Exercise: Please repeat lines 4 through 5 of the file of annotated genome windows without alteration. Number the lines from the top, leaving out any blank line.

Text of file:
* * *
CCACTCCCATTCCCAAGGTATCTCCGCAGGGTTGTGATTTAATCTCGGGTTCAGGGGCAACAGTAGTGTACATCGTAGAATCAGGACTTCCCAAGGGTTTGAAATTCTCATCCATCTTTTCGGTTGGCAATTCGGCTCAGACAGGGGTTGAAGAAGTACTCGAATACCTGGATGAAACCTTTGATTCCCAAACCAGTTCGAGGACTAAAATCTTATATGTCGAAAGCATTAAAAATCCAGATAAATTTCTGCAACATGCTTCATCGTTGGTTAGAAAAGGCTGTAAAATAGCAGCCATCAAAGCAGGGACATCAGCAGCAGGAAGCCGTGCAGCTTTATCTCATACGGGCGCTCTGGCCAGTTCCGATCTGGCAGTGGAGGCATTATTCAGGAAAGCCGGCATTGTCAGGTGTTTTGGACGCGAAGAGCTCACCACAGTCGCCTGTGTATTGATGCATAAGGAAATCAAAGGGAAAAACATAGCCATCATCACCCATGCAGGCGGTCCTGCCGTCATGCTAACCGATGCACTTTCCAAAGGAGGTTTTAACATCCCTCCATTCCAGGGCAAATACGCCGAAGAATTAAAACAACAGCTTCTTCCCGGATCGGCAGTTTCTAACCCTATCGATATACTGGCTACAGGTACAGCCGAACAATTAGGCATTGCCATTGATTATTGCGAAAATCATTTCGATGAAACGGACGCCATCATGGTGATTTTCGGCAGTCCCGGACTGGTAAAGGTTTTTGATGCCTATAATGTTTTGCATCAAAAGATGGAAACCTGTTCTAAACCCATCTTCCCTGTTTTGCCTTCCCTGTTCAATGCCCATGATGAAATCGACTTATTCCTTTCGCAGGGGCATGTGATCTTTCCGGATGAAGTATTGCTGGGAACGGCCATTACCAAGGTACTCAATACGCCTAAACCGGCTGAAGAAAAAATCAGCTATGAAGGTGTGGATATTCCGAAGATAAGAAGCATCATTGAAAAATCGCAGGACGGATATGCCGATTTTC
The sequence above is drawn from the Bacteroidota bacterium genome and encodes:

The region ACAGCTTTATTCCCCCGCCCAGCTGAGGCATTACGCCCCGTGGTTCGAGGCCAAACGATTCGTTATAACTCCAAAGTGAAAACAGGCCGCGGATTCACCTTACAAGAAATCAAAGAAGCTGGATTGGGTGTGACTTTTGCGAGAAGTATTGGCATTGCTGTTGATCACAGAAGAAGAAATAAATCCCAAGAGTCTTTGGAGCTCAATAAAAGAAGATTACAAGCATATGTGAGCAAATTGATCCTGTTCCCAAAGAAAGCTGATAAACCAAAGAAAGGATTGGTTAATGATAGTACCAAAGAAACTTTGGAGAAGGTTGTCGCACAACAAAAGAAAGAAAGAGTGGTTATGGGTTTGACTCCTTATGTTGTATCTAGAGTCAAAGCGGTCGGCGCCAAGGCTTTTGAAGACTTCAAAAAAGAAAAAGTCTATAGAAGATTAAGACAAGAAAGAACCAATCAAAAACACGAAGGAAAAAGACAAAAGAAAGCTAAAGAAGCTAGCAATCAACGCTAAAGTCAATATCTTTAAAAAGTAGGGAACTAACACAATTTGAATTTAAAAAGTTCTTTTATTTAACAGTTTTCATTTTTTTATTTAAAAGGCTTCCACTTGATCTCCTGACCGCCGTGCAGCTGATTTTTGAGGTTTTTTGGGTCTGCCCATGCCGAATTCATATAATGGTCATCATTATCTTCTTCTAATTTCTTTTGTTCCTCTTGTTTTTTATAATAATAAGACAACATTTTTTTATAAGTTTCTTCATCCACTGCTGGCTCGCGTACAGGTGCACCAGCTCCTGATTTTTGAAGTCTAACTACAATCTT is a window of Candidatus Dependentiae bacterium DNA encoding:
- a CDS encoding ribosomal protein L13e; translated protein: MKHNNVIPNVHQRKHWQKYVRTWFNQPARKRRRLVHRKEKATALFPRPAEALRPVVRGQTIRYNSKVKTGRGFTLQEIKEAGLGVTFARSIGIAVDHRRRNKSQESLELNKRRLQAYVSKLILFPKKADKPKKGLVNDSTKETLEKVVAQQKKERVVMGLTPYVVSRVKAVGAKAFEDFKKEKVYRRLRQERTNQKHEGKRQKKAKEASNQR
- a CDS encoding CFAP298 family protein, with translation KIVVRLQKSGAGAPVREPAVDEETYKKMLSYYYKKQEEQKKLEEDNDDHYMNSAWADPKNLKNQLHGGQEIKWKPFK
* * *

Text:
- a CDS encoding ribosomal protein L13e; translated protein: MKHNNVIPNVHQRKHWQKYVRTWFNQPARKRRRLVHRKEKATALFPRPAEALRPVVRGQTIRYNSKVKTGRGFTLQEIKEAGLGVTFARSIGIAVDHRRRNKSQESLELNKRRLQAYVSKLILFPKKADKPKKGLVNDSTKETLEKVVAQQKKERVVMGLTPYVVSRVKAVGAKAFEDFKKEKVYRRLRQERTNQKHEGKRQKKAKEASNQR
- a CDS encoding CFAP298 family protein, with translation KIVVRLQKSGAGAPVREPAVDEETYKKMLSYYYKKQEEQKKLEEDNDDHYMNSAWADPKNLKNQLHGGQEIKWKPFK